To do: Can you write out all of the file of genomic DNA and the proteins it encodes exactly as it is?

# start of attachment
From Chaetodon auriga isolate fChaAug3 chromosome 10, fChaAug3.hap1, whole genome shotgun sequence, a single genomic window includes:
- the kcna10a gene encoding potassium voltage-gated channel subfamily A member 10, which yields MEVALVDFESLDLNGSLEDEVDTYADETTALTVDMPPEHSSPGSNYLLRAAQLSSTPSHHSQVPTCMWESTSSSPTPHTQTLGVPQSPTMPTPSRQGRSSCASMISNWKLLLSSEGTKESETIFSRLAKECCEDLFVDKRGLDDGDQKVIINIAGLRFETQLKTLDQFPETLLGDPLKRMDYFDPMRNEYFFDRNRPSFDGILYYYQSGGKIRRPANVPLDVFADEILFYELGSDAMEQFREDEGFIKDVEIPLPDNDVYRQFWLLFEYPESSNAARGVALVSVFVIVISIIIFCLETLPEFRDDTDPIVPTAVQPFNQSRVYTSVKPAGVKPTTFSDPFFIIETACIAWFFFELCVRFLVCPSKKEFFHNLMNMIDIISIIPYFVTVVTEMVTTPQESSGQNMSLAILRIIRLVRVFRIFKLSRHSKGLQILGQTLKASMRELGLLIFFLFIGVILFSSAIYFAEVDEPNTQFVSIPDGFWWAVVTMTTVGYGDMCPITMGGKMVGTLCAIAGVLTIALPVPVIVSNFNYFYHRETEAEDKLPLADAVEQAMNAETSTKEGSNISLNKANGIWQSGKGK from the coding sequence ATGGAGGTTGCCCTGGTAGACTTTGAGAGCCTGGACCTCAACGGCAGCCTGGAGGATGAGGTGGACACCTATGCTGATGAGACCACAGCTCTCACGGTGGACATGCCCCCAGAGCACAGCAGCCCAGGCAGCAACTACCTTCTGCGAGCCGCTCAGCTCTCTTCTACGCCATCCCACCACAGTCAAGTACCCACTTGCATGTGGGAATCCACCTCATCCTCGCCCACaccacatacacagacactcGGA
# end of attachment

From Chaetodon auriga isolate fChaAug3 chromosome 10, fChaAug3.hap1, whole genome shotgun sequence, a single genomic window includes:
- the kcna10a gene encoding potassium voltage-gated channel subfamily A member 10, which yields MEVALVDFESLDLNGSLEDEVDTYADETTALTVDMPPEHSSPGSNYLLRAAQLSSTPSHHSQVPTCMWESTSSSPTPHTQTLGVPQSPTMPTPSRQGRSSCASMISNWKLLLSSEGTKESETIFSRLAKECCEDLFVDKRGLDDGDQKVIINIAGLRFETQLKTLDQFPETLLGDPLKRMDYFDPMRNEYFFDRNRPSFDGILYYYQSGGKIRRPANVPLDVFADEILFYELGSDAMEQFREDEGFIKDVEIPLPDNDVYRQFWLLFEYPESSNAARGVALVSVFVIVISIIIFCLETLPEFRDDTDPIVPTAVQPFNQSRVYTSVKPAGVKPTTFSDPFFIIETACIAWFFFELCVRFLVCPSKKEFFHNLMNMIDIISIIPYFVTVVTEMVTTPQESSGQNMSLAILRIIRLVRVFRIFKLSRHSKGLQILGQTLKASMRELGLLIFFLFIGVILFSSAIYFAEVDEPNTQFVSIPDGFWWAVVTMTTVGYGDMCPITMGGKMVGTLCAIAGVLTIALPVPVIVSNFNYFYHRETEAEDKLPLADAVEQAMNAETSTKEGSNISLNKANGIWQSGKGK from the coding sequence ATGGAGGTTGCCCTGGTAGACTTTGAGAGCCTGGACCTCAACGGCAGCCTGGAGGATGAGGTGGACACCTATGCTGATGAGACCACAGCTCTCACGGTGGACATGCCCCCAGAGCACAGCAGCCCAGGCAGCAACTACCTTCTGCGAGCCGCTCAGCTCTCTTCTACGCCATCCCACCACAGTCAAGTACCCACTTGCATGTGGGAATCCACCTCATCCTCGCCCACaccacatacacagacactcGGA